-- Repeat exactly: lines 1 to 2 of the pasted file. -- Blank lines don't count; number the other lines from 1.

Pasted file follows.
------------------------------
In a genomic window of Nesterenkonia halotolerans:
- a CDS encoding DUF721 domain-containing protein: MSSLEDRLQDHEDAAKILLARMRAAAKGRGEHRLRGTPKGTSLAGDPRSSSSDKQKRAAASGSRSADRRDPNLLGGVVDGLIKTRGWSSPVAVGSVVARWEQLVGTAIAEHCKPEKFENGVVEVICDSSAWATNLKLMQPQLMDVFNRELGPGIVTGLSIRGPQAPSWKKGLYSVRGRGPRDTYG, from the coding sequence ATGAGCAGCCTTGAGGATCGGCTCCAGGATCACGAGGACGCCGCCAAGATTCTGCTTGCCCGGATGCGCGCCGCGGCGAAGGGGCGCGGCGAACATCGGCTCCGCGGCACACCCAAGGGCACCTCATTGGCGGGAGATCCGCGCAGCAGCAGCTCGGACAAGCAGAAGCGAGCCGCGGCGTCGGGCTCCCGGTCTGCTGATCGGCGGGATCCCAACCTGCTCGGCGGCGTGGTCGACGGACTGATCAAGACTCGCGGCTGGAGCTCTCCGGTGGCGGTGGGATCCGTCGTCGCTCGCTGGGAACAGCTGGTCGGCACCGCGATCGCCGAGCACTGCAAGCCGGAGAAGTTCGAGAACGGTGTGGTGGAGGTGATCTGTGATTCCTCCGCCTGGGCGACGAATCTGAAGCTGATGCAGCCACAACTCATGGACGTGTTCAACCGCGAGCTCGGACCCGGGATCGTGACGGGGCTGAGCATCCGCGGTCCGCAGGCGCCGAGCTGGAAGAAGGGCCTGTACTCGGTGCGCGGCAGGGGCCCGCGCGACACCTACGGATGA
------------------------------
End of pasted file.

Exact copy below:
In a genomic window of Nesterenkonia halotolerans:
- a CDS encoding DUF721 domain-containing protein: MSSLEDRLQDHEDAAKILLARMRAAAKGRGEHRLRGTPKGTSLAGDPRSSSSDKQKRAAASGSRSADRRDPNLLGGVVDGLIKTRGWSSPVAVGSVVARWEQLVGTAIAEHCKPEKFENGVVEVICDSSAWATNLKLMQPQLMDVFNRELGPGIVTGLSIRGPQAPSWKKGLYSVRGRGPRDTYG, from the coding sequence ATGAGCAGCCTTGAGGATCGGCTCCAGGATCACGAGGACGCCGCCAAGATTCTGCTTGCCCGGATGCGCGCCGCGGCGAAGGGGCGCGGCGAACATCGGCTCCGCGGCACACCCAAGGGCACCTCATTGGCGGGAGATCCGCGCAGCAGCAGCTCGGACAAGCAGAAGCGAGCCGCGGCGTCGGGCTCCCGGTCTGCTGATCGGCGGGATCCCAACCTGCTCGGCGGCGTGGTCGACGGACTGATCAAGACTCGCGGCTGGAGCTCTCCGGTGGCGGTGGGATCCGTCGTCGCTCGCTGGGAACAGCTGGTCGGCACCGCGATCGCCGAGCACTGCAAGCCGGAGAAGTTCGAGAACGGTGTGGTGGAGGTGATCTGTGATTCCTCCGCCTGGGCGACGAATCTGAAGCTGATGCAGCCACAACTCATGGACGTGTTCAACCGCGAGCTCGGACCCGGGATCGTGACGGGGCTGAGCATCCGCGGTCCGCAGGCGCCGAGCTGGAAGAAGGGCCTGTACTCGGTGCGCGGCAGGGGCCCGCGCGACACCTACGGATGA